My tardiness is shameful but here I am posting about Artisphere, a festival that we attended back on May 12. Since Greenville hosts this event annually, I feel the information here is still relevant.
When McB and I went downtown for Artisphere we were looking forward to enjoying a nice walk while taking in some interesting pieces from a variety of vendors. That’s exactly what we got.
There were at least 100 different vendors selling everything from large, vibrant landscape photography to textiles and furniture. As with most art festivals, some items were within our budget and others were not. This time around it seems like the more I loved something, the more 0’s you’d find on the price tag. While we didn’t make any purchases at the festival, there are a couple of artists including Lisa Norris and Kreg Yingst that really made an impression.
The event did feature live music and some activities for kids. The live music, or at least the performances that were occurring while we were there, was found on a side street in a small, congested tent close to the food vendors. This configuration wasn’t ideal because most of the space in the tent was taken up by people eating lunch.
The food vendors did offer a good opportunity to try some small plates from a lot of Greenville restaurants. Mimi’s Steakhouse of Japan offered the best bargain of the day and their food was quite tasty.
It was a nice (free) event with lots to see. I’m sure we’ll be back for next year’s event, May 10-12, 2013.
We also treated ourselves to a stop at Luna Rosa for gelato. The ordering system (pay first, pick your flavors later) was a bit confusing but other than that, the service was good. McB got a vanilla and sweet cream frappe. He enjoyed it but it was definitely much different from the thick milkshakes that he normally prefers.
I got three-berry Marsala gelato. The Marsala brought both a sweetness and an alcohol (winey?) flavor which went well with the sometimes tart berries. The gelato was very fresh and the texture was just right. By the end of the dish, the sweetness of the wine was becoming just a bit overpowering but it was a very inventive flavor and I’m glad I tried it.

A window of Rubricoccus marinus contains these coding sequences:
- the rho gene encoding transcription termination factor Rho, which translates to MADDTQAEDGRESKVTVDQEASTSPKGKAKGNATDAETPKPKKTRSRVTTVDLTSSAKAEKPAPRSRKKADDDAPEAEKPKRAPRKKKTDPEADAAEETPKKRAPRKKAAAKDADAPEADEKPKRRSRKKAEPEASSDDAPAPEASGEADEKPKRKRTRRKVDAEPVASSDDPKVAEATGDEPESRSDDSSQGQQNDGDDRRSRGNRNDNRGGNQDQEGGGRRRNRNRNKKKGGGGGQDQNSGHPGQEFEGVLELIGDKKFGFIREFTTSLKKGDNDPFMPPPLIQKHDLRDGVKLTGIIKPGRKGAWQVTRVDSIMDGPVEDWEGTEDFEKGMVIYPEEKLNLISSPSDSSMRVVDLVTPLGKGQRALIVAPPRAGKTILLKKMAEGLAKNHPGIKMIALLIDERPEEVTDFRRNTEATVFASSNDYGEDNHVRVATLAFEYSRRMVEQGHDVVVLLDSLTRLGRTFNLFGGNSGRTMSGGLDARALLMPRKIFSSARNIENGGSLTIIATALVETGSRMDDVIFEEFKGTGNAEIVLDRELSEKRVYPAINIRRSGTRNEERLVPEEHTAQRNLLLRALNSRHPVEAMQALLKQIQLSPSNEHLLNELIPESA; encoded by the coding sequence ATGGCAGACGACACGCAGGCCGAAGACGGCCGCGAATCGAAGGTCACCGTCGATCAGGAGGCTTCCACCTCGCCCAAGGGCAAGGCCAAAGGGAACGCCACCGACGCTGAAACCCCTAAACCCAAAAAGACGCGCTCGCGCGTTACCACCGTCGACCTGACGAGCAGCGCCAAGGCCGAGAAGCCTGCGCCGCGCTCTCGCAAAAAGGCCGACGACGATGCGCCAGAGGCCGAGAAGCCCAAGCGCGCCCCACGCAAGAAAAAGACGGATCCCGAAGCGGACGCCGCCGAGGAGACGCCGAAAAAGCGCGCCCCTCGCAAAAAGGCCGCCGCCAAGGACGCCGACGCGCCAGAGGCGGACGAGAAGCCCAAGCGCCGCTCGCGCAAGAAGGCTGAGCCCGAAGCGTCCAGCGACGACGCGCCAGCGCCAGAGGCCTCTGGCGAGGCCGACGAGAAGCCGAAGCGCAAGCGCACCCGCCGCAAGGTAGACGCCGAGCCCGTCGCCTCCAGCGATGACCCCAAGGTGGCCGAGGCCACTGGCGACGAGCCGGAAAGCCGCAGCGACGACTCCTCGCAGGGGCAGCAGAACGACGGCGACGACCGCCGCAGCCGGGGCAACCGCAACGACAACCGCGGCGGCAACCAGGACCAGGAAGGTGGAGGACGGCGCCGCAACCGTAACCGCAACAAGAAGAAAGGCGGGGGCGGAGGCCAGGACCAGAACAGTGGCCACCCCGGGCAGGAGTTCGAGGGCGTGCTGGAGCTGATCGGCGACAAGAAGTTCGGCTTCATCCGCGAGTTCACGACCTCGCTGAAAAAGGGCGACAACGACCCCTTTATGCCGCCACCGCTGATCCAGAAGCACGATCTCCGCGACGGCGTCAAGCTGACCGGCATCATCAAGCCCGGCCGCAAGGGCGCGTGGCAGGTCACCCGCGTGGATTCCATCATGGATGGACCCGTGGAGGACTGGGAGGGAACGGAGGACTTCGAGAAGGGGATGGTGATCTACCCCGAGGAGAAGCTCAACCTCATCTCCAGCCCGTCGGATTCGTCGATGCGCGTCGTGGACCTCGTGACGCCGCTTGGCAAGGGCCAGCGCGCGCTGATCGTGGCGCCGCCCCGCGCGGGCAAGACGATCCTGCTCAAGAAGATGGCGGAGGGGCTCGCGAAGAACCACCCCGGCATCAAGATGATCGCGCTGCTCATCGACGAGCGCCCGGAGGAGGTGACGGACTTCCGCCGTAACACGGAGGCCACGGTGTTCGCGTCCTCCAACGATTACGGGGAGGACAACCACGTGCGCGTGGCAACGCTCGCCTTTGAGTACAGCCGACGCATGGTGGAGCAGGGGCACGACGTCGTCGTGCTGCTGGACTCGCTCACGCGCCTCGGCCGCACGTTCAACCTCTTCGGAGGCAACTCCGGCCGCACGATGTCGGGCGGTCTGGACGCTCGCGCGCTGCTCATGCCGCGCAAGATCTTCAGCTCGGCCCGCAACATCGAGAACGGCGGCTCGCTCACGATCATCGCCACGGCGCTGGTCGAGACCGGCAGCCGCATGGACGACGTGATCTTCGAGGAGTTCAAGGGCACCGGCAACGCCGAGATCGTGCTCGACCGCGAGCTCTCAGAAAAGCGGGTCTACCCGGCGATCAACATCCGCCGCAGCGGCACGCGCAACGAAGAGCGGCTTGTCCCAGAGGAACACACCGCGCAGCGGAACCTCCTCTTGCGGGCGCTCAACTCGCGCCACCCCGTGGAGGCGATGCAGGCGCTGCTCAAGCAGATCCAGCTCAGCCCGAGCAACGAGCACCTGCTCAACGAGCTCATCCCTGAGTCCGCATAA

Last week I popped over to Bob Jones University’s Museum & Gallery (Heritage Green – Buncombe Street in Greenville, SC) to see “Rublev to Faberge’: The Journey of Russian Art and Culture to America.” The exhibition primarily focuses on icons from the Russian Orthodox Church, most of which came to the US and to Bob Jones after the Bolshevik Revolution.
The exhibit itself was amazing. I wish I could share images but photography is not allowed in either of the M&G locations. It’s also a bit disappointing that the M&G website does not show images from the collection.
The works are displayed along a timeline beginning with a piece created by Andrei Rublev in the 1300’s and continuing past the Bolshevik Revolution and murders of the Romanov family. The icons vary greatly. Some of the images are small and unadorned and others feature a painting of Christ (or another religious figure) with clothing made from silver filigree. Some of the icons have been embellished with semi-precious stones in the frame or as part of the piece itself.
The icon stood out most to me was an acheiropoieta or an icon that is said to be an image of Christ that was not produced by a human hand. The icons of this class are said to be reproductions of a cloth featuring Christ’s image. One of the icons in the M&G collection that fell into this category was truly haunting. The face of Christ seemed to glow and the expression was full of both grace and sorrow.
As I made my way through the museum and came to learn that many of the icons there were purchased from Armand Hammer, who traveled to the then Soviet Union in 1921. There are several accounts of what he planned to do there – provide medical aid or feed the starving peasants – but, what he ended up doing best was collecting Russian icons and other works of art. In truth, the communists had destroyed thousands of the Orthodox icons and pieces belonging to the Romanov’s so his actions did save a fair amount of Russian art that was then brought the the US to be sold. It’s likely that many of the pieces would have been destroyed without his intervention but with so many of its treasures found in galleries and private homes around the world, it’s easy to understand why Russia doesn’t want these icons going home with tourists now.
It got me to thinking about the Pergamon Altar, Elgin Marbles, Caryatid, and countless other pieces that are tucked away in museums far away from their homelands. I could go on and on about the Caryatid in particular and how I think she should be shipped back to Athens immediately but this most is about a day at the M&G and not Elginism. It’s just that even though I enjoyed seeing the icons, I felt a little sad for the Russian people who might never get the chance to see some of these treasures.
I enjoyed my day at M&G and look forward to taking in the many lovely works of art found in the main location on the Bob Jones campus.
This is the first of two posts from my photo walk in downtown Spartanburg last Friday. It was a very bright day so while that caused some photographic challenges, my body was so glad to feel the sun that I didn’t mind.
Statue on the side of the Extended Stay America’s HQ. He is chiseling himself out of a block of iron/clay/mud.
This tree was full of soft pink buds and busy bees.
I love the sunlight on the water here.
This is for Mr. McB as Denny’s is one of his favorites.
The Palmetto and Magnolia Fountain by Berry Bate with the Daniel Morgan Monument in the background.
First Baptist Church of Spartanburg
A fountain at “The George,” USC Upstate’s business school
Bubbling waters at The George
Finally the SC flag is flapping in the most delightful way.
Another busy bee
Spigot fountain behind Denny’s HQ
A subtle reminder to wash your hands before going back to work?